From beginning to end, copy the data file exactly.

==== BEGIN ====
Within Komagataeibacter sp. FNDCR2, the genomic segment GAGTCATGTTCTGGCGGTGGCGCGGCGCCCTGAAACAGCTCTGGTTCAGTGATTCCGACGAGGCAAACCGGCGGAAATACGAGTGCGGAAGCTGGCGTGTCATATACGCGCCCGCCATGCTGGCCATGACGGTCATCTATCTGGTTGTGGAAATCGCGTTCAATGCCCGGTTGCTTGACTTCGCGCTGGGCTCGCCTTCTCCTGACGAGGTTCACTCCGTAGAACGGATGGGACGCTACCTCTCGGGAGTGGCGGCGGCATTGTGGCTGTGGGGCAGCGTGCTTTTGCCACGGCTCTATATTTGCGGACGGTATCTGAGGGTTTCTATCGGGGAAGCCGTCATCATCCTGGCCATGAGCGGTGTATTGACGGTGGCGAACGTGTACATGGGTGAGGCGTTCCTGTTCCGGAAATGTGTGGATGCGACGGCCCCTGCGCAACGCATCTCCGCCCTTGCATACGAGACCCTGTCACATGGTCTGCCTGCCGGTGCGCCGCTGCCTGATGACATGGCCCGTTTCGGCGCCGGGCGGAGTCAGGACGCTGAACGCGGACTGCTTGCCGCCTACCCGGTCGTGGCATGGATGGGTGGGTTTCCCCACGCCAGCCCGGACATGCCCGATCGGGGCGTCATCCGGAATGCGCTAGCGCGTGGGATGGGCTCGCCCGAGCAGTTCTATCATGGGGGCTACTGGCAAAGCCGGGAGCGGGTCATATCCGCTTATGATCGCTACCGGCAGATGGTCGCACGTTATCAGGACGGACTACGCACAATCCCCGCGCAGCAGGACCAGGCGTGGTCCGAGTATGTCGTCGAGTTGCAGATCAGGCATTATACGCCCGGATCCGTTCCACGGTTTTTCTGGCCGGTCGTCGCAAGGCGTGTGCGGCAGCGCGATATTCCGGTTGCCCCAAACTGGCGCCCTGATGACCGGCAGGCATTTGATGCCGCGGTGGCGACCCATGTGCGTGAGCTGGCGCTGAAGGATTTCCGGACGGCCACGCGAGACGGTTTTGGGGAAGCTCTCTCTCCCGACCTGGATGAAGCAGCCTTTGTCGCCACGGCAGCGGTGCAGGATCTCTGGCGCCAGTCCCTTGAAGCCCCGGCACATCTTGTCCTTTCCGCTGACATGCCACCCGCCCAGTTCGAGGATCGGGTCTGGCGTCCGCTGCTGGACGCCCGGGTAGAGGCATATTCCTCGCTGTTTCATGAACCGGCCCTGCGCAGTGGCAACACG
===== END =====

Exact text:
Within Komagataeibacter sp. FNDCR2, the genomic segment GAGTCATGTTCTGGCGGTGGCGCGGCGCCCTGAAACAGCTCTGGTTCAGTGATTCCGACGAGGCAAACCGGCGGAAATACGAGTGCGGAAGCTGGCGTGTCATATACGCGCCCGCCATGCTGGCCATGACGGTCATCTATCTGGTTGTGGAAATCGCGTTCAATGCCCGGTTGCTTGACTTCGCGCTGGGCTCGCCTTCTCCTGACGAGGTTCACTCCGTAGAACGGATGGGACGCTACCTCTCGGGAGTGGCGGCGGCATTGTGGCTGTGGGGCAGCGTGCTTTTGCCACGGCTCTATATTTGCGGACGGTATCTGAGGGTTTCTATCGGGGAAGCCGTCATCATCCTGGCCATGAGCGGTGTATTGACGGTGGCGAACGTGTACATGGGTGAGGCGTTCCTGTTCCGGAAATGTGTGGATGCGACGGCCCCTGCGCAACGCATCTCCGCCCTTGCATACGAGACCCTGTCACATGGTCTGCCTGCCGGTGCGCCGCTGCCTGATGACATGGCCCGTTTCGGCGCCGGGCGGAGTCAGGACGCTGAACGCGGACTGCTTGCCGCCTACCCGGTCGTGGCATGGATGGGTGGGTTTCCCCACGCCAGCCCGGACATGCCCGATCGGGGCGTCATCCGGAATGCGCTAGCGCGTGGGATGGGCTCGCCCGAGCAGTTCTATCATGGGGGCTACTGGCAAAGCCGGGAGCGGGTCATATCCGCTTATGATCGCTACCGGCAGATGGTCGCACGTTATCAGGACGGACTACGCACAATCCCCGCGCAGCAGGACCAGGCGTGGTCCGAGTATGTCGTCGAGTTGCAGATCAGGCATTATACGCCCGGATCCGTTCCACGGTTTTTCTGGCCGGTCGTCGCAAGGCGTGTGCGGCAGCGCGATATTCCGGTTGCCCCAAACTGGCGCCCTGATGACCGGCAGGCATTTGATGCCGCGGTGGCGACCCATGTGCGTGAGCTGGCGCTGAAGGATTTCCGGACGGCCACGCGAGACGGTTTTGGGGAAGCTCTCTCTCCCGACCTGGATGAAGCAGCCTTTGTCGCCACGGCAGCGGTGCAGGATCTCTGGCGCCAGTCCCTTGAAGCCCCGGCACATCTTGTCCTTTCCGCTGACATGCCACCCGCCCAGTTCGAGGATCGGGTCTGGCGTCCGCTGCTGGACGCCCGGGTAGAGGCATATTCCTCGCTGTTTCATGAACCGGCCCTGCGCAGTGGCAACACG